Here we have shown that it is possible to tune domain size (and line tension) by changing

the membrane’s proximity to a miscibility critical point.

Relevance to Biology


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The (strange) vesicle shape

Reduced line tension

Julicher and Lipowsky (1992, 1996)

l = 0 is a sphere.

For x ≈ 0.5:

formation of bud around l = 3.1, and budding off at l = 4.4

Area fraction

This calculation is with the assumption of free volume.

+ line tension shown before

All vesicles would bud if volume could equilibrate.

See also:SemrauS, Idema T, Holtzer L, Schmidt T and Storm C

Phys. Rev. Lett. 100 088101 (2008)

J.Phys.Cond.Mat22, 062101 (2010)


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Optical Tweezers (1/3)

fiber

white light lamp

condenser

Sample cell

Motorised sample stage

60x water immersion objective

Motorised z-focus

mirror

dichroic

dichroic

Bright LED

X and Y axis AOD

tube lens

U

beamsplitter

U(x)=1/2 ktrapDx2

monitor power

mirror

Typical ktrap= 5 pN/mm

fiber

choice of fast CMOS

or

sensitive CCD camera

Custom electronics

Custom software

1064nm Yitterbium fiber laser

x


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Acousto

Optical Deflectors

Tweezers controller

1064nm 1.1W Laser

CCD Camera

CMOS Camera

Inverted microscope(x63 Water immersion)

Optical Tweezers (2/3)


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Optical Tweezers (3/3)


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Mechanical Properties of Red Blood Cells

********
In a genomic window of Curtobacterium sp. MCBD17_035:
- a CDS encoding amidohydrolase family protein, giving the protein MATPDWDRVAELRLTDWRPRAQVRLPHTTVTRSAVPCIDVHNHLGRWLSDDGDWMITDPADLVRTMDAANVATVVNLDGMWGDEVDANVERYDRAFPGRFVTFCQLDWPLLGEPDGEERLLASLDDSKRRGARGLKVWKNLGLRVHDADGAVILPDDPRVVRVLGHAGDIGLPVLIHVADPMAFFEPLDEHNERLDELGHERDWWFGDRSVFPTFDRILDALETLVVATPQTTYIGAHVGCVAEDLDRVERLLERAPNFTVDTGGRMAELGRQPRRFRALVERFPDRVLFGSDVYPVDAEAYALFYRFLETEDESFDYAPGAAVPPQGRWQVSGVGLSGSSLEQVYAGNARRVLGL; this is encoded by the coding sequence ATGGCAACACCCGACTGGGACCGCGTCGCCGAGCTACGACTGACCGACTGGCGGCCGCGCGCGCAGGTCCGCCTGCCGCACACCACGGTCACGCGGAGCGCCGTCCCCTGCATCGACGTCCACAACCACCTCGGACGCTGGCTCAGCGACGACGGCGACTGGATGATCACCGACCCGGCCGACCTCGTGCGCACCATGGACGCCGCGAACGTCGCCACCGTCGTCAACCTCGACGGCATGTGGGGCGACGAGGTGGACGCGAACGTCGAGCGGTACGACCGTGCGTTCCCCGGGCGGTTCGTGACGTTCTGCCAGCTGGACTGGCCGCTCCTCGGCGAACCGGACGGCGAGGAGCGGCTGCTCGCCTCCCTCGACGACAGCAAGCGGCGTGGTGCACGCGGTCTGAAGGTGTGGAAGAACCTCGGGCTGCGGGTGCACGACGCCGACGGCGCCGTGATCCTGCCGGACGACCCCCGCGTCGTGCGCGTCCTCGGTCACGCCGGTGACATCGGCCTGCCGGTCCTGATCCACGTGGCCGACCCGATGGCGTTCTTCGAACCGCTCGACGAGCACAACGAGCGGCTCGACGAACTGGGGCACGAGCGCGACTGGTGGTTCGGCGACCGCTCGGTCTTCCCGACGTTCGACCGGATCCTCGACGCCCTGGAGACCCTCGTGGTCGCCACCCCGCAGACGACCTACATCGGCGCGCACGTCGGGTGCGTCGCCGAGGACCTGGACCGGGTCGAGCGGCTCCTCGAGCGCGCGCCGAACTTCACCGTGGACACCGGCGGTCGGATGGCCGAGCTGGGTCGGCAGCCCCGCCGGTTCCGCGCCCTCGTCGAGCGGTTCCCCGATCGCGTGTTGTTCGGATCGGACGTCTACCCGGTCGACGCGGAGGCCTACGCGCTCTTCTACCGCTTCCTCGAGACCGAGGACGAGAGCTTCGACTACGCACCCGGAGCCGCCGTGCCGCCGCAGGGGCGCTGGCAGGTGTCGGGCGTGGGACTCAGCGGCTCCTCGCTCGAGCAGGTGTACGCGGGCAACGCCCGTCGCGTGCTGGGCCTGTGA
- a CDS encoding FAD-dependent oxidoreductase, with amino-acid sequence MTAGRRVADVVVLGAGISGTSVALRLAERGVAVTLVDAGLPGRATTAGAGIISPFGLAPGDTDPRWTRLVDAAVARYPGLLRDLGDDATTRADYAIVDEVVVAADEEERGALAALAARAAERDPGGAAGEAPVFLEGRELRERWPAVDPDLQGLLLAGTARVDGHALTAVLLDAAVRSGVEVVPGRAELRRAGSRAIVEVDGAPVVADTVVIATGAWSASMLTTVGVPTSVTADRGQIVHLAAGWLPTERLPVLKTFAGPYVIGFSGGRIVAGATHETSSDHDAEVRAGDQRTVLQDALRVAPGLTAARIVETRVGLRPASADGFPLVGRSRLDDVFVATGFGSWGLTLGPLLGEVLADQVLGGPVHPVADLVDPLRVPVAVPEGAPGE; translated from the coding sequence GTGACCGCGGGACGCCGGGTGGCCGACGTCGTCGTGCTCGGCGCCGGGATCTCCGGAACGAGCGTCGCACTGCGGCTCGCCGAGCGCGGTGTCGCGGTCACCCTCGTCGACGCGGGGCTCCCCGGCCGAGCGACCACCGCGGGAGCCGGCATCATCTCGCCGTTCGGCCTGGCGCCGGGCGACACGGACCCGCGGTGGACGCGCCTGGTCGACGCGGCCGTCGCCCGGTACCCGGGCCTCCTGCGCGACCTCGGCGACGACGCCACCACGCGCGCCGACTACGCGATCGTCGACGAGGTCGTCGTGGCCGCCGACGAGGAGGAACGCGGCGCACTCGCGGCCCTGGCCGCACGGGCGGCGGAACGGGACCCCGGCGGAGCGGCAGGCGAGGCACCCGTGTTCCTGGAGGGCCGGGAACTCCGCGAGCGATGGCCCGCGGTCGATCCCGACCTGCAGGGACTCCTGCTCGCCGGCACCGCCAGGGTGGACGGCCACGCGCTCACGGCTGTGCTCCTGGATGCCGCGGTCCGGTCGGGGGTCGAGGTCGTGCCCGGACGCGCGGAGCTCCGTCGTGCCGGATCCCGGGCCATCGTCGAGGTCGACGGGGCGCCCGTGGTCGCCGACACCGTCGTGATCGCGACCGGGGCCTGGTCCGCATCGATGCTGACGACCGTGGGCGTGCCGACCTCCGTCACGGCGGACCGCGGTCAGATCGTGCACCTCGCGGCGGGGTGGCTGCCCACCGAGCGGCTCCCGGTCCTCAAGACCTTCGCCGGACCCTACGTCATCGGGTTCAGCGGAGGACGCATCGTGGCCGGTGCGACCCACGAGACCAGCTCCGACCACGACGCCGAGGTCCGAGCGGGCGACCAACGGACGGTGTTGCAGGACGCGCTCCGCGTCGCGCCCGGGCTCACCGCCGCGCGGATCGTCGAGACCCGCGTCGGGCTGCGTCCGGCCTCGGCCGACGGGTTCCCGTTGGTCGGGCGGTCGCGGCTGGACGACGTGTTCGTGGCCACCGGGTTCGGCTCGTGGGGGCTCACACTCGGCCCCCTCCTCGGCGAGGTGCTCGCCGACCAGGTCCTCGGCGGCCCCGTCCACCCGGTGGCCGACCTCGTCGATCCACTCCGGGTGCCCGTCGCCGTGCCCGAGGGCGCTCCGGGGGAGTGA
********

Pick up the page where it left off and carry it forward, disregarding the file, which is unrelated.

Soft Matter 7, 2042 (2011)

Medical and Biological Engineering and Computing 48, 1055-1063 (2010)

Optics Express 18, 7076 (2010)

Biophysical Journal 97, 1606–1615 (2009)

Physical Biology 5, 036007 (2008)


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Actively deforming a giant vesicle

Driving mode 2, and

observing its amplitude

Active rheology of phospholipid vesicles

Phys. Rev. E 84, 021930 (2011)


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Response, and mechanical properties

  • High frequency 1/f asymptotic

What are the fits ?

First the parameters κ and σ are fitted to the phase, and then the stiffness β is determined from the amplitude.

Fitting gives:

σ = 1.2 × 10− 8 N m− 1

κ = 19 kBT.

The value of β varies with mode number

modes 2,3,4

mode 2


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Theoretical framework of membrane mechanics

Helfrich (1972):

For small deviations around a sphere:

Where Ulm is the displacement, decomposed onto spherical harmonics Y lm

Applying equipartition theorem, and projecting on equator plane, gives the mean amplitude of fluctuations for each equatorial mode:

Where hm is the F.T. of the equatorial displacement h(f )


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Extending the theory to actively driven modes

M. A. Peterson, Mol. Cryst. Liq. Cryst. 127, 257 (1985)

Eq. of motion

of an

eigenmode:

Trap pos.:

Gives force:

Combining the above, and in frequency domain:

The response function: a “fancy” driven damped harmonic oscillator


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Why drive a system actively?

The intrinsic spectrum of fluctuations contains thermal and any non-thermal motion;

The response to external drive isolates the material properties.

Allows to verify presence of non-thermal sources of fluctuation (e.g. ion pumps molecular motors, chemical energy in general…)


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Acknowledgements

In Washington and Michigan Universities

Prof Sarah Veatch, Prof Sarah Keller and Dr Aurelia Honerkamp Smith

In Cambridge University

Experiments: Dr Aidan Brown and Dr Young Zoon Yoon

Optical Trap: Dr JurijKotar

Funding:

EPSRC, KAIST-Cavendish programmes (MoST and KICOS), Nanotechnology IRC, Oppenheimer Fund, Royal Society, MRC, HFSP.

Thank you